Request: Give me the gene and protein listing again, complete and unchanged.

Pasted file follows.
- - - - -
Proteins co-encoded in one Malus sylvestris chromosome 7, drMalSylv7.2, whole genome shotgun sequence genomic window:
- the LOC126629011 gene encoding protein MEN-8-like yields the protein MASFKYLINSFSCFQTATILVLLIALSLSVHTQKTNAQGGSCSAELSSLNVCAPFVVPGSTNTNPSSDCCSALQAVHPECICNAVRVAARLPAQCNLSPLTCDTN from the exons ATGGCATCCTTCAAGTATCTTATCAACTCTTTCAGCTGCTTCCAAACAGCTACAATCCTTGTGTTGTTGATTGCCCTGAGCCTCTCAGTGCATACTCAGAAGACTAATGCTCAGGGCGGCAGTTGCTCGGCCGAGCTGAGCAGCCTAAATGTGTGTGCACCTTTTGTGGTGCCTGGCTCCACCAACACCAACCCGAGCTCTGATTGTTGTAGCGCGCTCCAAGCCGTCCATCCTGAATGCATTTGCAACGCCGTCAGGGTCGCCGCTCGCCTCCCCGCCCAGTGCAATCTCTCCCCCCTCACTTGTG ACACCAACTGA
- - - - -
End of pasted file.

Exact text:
Proteins co-encoded in one Malus sylvestris chromosome 7, drMalSylv7.2, whole genome shotgun sequence genomic window:
- the LOC126629011 gene encoding protein MEN-8-like yields the protein MASFKYLINSFSCFQTATILVLLIALSLSVHTQKTNAQGGSCSAELSSLNVCAPFVVPGSTNTNPSSDCCSALQAVHPECICNAVRVAARLPAQCNLSPLTCDTN from the exons ATGGCATCCTTCAAGTATCTTATCAACTCTTTCAGCTGCTTCCAAACAGCTACAATCCTTGTGTTGTTGATTGCCCTGAGCCTCTCAGTGCATACTCAGAAGACTAATGCTCAGGGCGGCAGTTGCTCGGCCGAGCTGAGCAGCCTAAATGTGTGTGCACCTTTTGTGGTGCCTGGCTCCACCAACACCAACCCGAGCTCTGATTGTTGTAGCGCGCTCCAAGCCGTCCATCCTGAATGCATTTGCAACGCCGTCAGGGTCGCCGCTCGCCTCCCCGCCCAGTGCAATCTCTCCCCCCTCACTTGTG ACACCAACTGA